Monday, July 31, 2006


This is a totally personal exploration. If you want amusing, skip this post and come back another day.

Compartmentalization: This is something I am an expert with. My ability to block off my emotions is well known, if not well loved, by my friends. A significant example of this not all together admirable skill is revealed in some of the events following my recent introduction to my daughter. My husband, who is occasionally lacking in those skills that smooth out social interactions, was telling my daughter's parents (within the hearing range of my daughter) how he would inquire over the years, whether I ever thought about her, how she was doing, etc. As I listened, he told her family that when asked, I would tell him that I didn't wonder about her or 'care' what happened to her. I can't really dispute that this is what I expressed to him, but it doesn't really reflect the full reality. It isn't as simple as me not wondering, it's that the wondering has been very carefully confined within manageable compartments.

Compartmentalized: the fact that I became pregnant at age 17 and was at least realistic enough to know that I was not fit to raise a child.

Compartmentalized: While I enjoyed dating the boy/man who impregnated me, there was no way I was going to marry him, both for my sake and for his. He didn't deserve what he would have been in for and I didn't love him enough to even try. Now (only since I met my daughter) I occasionally second guess myself about never having told him I was pregnant, but it was the only decision I could have made at the time. I doubt if I would change that, even if I could. I wonder, only a little, whether my daughter should know her birth father (sperm donor). Mostly, I realize I didn't really know him well enough to want to deal with having him involved. This is probably incredibly selfish, but there is it is.

Compartmentalized: I gave birth to a baby girl, and believe(d) I gave up any right to her life as soon as I signed the papers putting her up for adoption. That her parents are so fantastically generous to have made the effort to reunite us takes my breath away. It is way beyond anything I could have ever imagined, let alone hoped for.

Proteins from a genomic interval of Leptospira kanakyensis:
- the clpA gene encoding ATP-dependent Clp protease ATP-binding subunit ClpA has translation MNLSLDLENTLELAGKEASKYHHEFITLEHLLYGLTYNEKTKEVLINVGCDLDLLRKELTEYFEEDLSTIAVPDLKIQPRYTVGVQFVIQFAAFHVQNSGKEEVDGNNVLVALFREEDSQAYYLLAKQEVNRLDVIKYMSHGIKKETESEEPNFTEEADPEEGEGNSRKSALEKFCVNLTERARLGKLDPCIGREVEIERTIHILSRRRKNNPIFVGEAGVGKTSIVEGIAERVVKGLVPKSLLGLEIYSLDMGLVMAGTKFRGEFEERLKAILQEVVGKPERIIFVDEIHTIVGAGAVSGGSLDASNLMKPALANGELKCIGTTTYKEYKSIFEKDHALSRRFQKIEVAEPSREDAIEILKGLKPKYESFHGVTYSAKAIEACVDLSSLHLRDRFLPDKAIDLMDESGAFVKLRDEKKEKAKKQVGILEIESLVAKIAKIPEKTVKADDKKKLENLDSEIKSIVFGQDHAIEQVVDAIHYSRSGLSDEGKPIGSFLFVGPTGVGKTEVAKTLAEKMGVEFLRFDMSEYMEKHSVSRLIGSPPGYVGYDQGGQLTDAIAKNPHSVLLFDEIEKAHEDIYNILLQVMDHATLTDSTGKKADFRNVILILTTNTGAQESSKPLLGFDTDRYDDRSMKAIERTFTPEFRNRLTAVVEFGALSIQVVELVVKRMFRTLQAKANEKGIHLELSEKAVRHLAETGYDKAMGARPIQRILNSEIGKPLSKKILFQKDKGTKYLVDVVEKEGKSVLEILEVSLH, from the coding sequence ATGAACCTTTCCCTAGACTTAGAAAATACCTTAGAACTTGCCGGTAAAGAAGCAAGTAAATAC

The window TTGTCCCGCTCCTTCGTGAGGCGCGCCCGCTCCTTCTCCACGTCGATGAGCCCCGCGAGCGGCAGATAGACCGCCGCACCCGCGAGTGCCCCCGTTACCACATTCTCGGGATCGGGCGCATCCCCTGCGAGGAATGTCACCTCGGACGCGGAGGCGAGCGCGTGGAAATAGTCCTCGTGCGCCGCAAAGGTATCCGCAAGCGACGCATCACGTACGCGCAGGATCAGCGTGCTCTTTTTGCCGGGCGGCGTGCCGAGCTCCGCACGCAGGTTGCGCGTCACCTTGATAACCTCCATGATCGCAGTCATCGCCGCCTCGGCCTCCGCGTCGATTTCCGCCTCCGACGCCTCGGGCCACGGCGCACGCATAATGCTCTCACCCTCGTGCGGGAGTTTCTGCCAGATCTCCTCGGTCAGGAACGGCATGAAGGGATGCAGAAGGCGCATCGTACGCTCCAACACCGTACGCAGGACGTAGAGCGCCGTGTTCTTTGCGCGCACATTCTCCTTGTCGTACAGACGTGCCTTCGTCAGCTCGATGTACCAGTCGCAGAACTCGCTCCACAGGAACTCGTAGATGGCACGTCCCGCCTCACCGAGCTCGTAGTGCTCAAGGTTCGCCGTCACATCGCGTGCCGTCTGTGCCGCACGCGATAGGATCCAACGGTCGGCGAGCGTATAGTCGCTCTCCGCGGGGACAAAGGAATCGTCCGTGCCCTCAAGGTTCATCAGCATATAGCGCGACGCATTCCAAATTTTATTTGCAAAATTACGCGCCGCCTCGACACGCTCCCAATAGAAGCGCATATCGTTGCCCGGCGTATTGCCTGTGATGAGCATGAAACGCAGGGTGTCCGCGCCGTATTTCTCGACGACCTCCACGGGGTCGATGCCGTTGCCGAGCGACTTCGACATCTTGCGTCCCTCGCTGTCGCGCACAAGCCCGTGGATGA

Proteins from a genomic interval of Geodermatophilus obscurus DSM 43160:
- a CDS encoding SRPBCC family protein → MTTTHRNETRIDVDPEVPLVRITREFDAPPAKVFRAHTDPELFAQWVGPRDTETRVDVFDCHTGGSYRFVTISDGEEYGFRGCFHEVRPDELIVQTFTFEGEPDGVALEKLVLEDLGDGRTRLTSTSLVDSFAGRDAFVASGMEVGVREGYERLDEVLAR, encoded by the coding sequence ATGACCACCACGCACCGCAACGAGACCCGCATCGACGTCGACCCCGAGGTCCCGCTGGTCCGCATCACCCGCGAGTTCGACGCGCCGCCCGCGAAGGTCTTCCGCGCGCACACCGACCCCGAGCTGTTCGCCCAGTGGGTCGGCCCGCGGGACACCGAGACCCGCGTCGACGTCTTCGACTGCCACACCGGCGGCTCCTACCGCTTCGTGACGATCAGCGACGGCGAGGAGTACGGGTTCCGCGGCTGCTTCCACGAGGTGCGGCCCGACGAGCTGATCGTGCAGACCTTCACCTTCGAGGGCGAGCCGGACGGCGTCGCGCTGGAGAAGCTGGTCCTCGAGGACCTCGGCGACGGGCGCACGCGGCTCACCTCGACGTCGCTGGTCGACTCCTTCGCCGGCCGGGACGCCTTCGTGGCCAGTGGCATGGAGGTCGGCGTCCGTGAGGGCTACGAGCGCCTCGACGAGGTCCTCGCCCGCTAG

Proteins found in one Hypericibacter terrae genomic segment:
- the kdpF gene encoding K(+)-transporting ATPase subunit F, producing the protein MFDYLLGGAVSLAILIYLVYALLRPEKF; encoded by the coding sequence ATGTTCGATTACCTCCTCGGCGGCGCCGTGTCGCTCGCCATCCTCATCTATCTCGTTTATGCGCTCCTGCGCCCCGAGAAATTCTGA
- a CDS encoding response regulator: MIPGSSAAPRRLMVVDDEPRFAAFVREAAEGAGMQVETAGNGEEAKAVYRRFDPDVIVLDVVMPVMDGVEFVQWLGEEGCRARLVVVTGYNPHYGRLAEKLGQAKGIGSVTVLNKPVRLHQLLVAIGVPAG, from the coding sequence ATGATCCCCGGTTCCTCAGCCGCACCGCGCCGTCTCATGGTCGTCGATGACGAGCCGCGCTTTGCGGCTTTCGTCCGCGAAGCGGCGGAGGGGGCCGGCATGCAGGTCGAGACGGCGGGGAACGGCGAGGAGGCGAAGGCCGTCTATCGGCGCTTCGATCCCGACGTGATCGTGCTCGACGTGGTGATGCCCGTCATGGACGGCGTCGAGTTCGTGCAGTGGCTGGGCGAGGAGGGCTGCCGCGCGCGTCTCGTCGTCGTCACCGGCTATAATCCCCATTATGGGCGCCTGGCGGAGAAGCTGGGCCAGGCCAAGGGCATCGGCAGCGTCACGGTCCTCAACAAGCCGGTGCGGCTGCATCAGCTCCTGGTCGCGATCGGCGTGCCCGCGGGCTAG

Compartmentalized: The fervent hope that she would be adopted by a loving family and have a good life versus the fear that she would be lost in a horror of foster homes, abandoned and unloved. Justification or blame. The die was cast.

Compartmentalized: the belief that she was much better off with a family who wanted a baby than with a dispensation teenager and her equally dispensation mother (I loved my mother but she was, in many ways, a real mess).

Compartmentalized: the possibility that my "given up for adoption" child would suffer from abandonment issues. This fear reinforced because I haven't really managed to completely overcome my own. Therapy, a stable circle of friends and a committed marriage have helped, but the reflex is still lurking under the surface. One of the first anxieties, when facing the first conversation with her, was does she hate me for giving her up?

I never regretted giving my daughter up for adoption. No matter what situation she ended up in, it had to be better than what she would have experienced if she had stayed with me. Since I have had the privilege of meeting her family; the couple who took her as their own, the children that they bore that became her sisters, one of her uncles and a grandmother, I can only be thankful that she had the opportunity to be raised in a stable, sane and loving family. The amazing fact that she grew up to be so much like me is mind blowing. Fortunately, it's the better parts of me.

She is bright and brave and adventurous. Talented, intelligent, funny and a great mother (yes, I not only got a daughter, I got a grandson as well). She is confident, caring and socially concerned. She loves sunflowers (my favorite flower), won't eat cooked carrots (me either), has fat fingers, no waist, narrow hips and trim thighs like her mother (sorry about that). I am amazed at how much alike we are and what a delightful individual she is.

The compartment that held the idea of the child that I bore but never knew, is cracking. As it shatters, I discover that love; unquestioning, unconditional, soul-deep love is inside. I couldn't let myself recognize it while she was in my body, I wasn't allowed to see her once she left my body. I don't believe I have to right to claim in now, 38 years later. But there it is. Amazing!

1 comment:

kenju said...

As an adopted child, I love reading this kind of thing. You are blessed to get to know her. I wrote about meeting my birth mother. If you want to read it, go to my archives for 7-09-06.